Another issue in Pleasantville was Feminism. Betty Parker is a perfect 1950s housewife who cooks and cleans every day. Betty also has a secret relationship with the soda shop owner Bill Johnson which causes problems in her marriage with George. She wants to change, but she feels forced by social expectations to disguise her true self because she is afraid she will get frowned upon by the rest of the town for being different than other housewives. She soon realizes that change is good and that accepting it is the right thing to do and shows her true self to her husband. When George finds out about her color change he says, "Now you listen to me. You're coming to this meeting. You're going to put on some makeup. You're going to be home at six o'clock every night, and you're going to have dinner ready on this table." (Macy). Betty smiles at him kindly and reply's "No, I'm not, sweetie." (Allen). This is a very powerful scene from the movie because Betty refuses to obey her husband and tells him what she is really thinking for the very first time. Feminism has been a great issue since 1848, and this movie shows how hard it is for a woman, in this case, Betty, to come out of her shell and express her true self.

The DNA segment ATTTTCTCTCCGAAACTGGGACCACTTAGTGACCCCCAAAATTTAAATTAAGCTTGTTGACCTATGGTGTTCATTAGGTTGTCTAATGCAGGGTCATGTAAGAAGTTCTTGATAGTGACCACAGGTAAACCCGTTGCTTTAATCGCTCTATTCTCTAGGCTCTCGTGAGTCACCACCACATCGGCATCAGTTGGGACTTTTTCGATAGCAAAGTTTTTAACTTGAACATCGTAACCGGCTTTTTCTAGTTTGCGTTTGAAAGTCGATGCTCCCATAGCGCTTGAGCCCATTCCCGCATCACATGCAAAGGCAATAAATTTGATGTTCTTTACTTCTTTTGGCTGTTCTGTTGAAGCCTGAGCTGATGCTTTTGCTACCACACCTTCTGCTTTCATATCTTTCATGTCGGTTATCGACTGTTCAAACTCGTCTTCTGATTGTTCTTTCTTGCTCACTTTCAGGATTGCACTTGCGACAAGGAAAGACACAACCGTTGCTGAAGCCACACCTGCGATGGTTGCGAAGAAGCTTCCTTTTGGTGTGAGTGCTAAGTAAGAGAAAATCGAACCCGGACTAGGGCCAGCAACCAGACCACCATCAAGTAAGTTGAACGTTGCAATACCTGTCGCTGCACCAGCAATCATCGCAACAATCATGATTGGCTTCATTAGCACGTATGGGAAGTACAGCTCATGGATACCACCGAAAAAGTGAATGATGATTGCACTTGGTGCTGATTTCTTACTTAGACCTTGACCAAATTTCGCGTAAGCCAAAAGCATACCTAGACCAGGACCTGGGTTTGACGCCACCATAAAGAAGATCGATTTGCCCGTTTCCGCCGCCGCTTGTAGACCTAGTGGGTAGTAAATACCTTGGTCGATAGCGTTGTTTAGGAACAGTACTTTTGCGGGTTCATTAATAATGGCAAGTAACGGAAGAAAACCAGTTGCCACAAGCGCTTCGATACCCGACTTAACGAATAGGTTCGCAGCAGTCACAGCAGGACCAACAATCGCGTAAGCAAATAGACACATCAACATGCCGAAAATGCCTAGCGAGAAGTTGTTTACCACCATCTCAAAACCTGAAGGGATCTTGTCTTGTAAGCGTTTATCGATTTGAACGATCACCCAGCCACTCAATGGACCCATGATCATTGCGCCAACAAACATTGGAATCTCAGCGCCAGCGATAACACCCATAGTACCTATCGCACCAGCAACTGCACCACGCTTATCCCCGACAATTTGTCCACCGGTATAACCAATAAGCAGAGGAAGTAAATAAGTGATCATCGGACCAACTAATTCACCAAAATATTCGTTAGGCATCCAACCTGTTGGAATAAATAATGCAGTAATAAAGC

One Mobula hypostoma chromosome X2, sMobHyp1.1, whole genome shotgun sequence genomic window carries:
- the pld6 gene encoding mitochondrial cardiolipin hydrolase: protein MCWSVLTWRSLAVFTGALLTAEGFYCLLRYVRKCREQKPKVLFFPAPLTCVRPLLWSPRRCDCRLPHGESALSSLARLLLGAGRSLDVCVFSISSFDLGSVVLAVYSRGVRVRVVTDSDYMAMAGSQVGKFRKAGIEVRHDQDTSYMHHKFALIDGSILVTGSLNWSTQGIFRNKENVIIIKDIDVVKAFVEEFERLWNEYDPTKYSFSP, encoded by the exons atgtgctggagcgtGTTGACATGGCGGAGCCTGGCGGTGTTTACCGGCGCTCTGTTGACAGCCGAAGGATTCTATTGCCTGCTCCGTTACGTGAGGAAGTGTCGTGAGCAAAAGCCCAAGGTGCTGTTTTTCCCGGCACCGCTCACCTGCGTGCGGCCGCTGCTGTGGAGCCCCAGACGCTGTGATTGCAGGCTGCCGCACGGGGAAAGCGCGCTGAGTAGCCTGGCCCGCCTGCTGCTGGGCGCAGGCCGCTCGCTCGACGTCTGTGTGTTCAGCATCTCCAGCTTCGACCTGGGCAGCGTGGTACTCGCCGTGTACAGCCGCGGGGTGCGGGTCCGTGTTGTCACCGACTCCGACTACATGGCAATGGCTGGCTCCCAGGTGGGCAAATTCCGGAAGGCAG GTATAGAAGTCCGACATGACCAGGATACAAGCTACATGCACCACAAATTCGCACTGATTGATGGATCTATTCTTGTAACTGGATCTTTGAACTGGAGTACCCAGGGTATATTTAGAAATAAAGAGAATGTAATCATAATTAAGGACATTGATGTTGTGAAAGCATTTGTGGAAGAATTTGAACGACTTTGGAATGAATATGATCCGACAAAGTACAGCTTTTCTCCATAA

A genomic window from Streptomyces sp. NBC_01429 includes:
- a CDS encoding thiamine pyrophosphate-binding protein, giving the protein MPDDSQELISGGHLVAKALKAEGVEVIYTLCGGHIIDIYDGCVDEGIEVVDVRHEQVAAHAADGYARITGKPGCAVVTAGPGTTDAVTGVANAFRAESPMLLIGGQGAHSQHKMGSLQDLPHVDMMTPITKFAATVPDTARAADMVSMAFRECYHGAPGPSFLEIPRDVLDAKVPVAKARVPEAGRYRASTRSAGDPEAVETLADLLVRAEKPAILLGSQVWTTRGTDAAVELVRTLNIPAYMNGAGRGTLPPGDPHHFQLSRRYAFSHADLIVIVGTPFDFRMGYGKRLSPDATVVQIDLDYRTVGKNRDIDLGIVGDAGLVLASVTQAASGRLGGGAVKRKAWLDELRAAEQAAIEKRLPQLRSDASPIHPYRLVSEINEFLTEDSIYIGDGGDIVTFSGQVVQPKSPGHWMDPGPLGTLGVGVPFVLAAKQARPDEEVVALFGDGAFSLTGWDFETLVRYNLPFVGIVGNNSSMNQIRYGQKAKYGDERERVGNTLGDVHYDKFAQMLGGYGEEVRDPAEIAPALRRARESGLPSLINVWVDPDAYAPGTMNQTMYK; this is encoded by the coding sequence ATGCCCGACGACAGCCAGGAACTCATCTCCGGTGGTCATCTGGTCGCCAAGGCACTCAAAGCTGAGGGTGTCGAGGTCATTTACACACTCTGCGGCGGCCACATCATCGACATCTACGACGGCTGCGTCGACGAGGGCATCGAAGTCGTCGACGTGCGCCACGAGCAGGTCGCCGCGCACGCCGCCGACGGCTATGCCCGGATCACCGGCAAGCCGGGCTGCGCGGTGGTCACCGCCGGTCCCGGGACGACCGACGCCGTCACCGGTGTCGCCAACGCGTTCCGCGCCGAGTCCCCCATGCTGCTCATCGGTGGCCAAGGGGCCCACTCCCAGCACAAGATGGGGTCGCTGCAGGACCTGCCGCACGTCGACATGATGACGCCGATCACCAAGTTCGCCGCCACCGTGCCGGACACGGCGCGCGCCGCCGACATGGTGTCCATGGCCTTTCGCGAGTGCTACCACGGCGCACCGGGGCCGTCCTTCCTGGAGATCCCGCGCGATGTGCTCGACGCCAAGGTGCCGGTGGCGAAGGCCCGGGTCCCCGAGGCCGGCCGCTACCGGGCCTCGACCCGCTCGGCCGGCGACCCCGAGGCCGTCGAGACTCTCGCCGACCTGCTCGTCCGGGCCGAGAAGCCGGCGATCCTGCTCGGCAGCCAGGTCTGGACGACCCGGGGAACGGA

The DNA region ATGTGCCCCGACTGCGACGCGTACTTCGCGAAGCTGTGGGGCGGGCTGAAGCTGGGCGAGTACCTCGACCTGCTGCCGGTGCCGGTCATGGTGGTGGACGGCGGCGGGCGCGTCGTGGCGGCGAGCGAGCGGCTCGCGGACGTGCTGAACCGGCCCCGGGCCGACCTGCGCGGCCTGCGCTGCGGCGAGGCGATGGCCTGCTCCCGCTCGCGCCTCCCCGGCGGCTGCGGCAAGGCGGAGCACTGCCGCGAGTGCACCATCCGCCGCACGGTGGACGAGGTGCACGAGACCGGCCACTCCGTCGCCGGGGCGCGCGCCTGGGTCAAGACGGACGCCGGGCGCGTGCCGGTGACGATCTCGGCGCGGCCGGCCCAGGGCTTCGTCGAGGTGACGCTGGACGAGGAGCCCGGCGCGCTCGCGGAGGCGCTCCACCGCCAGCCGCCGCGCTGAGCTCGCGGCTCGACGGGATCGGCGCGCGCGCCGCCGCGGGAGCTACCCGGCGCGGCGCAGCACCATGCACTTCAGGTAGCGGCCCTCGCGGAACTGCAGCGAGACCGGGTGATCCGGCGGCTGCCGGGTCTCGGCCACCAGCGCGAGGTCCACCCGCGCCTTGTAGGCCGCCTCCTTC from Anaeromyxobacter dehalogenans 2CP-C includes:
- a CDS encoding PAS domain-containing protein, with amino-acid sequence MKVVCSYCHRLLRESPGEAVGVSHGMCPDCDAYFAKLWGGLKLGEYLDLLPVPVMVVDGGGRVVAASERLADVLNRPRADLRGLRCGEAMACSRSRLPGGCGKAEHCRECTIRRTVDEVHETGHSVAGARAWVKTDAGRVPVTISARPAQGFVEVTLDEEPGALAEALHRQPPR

Another major social change happens when Bud Parker and Bill Johnson are sent to trial for painting banned drawing using banned colors on the side of the buildings. This is Pleasantville's first trial ever and represents the social issue of racism, colored people vs. non-colored people. When Big Bob, the mayor, says that this behavior needs to stop, Bud Parker replies with, "That's just the point! It can't stop at once, because it's in you, and you can't stop something that's inside you."(Parker). Then he proceeds to convince his dad, George Parker, that these emotions are real by saying, "I know you miss her, I mean, you told me you did. But maybe it's not just the cooking or the cleaning that you miss. Maybe it's something else. Maybe you can't even describe it. Maybe you only know it when it's gone. Maybe it's like there's a whole piece of you that's missing, too. Look at her, Dad. Doesn't she look pretty like that? Doesn't she look just as beautiful as the first time you met her? Do you really want her back the way she was? Doesn't she look wonderful? Now, don't you wish you could tell her that?" (Parker) Throughout history, there has always been a problem between non-colored and colored people. This trial scene represented how hard it was to convince people to accept the change. When the non-colored people see the nude painting of Betty Parker on the window of Bill Johnsons soda shop, they start a riot against the colored people. Non-colored people destroy the shops, burn the books, and harass the colored people in the street. As the people gain more color, the mayor closes the lover's lane and the library, bans certain genre of music, or using paint other than black, white, or gray. In protest, Bud Parker and Bill Johnson paint a colorful mural on a wall of all the things wrong with the town. When they go trial in front of the people, Bud defend their actions, and convinces people there are much more feelings inside of them if they just let go. He also eventually stirs enough anger in Big Bob that even he becomes colored as well. By the time the trial is over, mayor, and the entire town and non-colored people, gain color, and this ends the color segregation.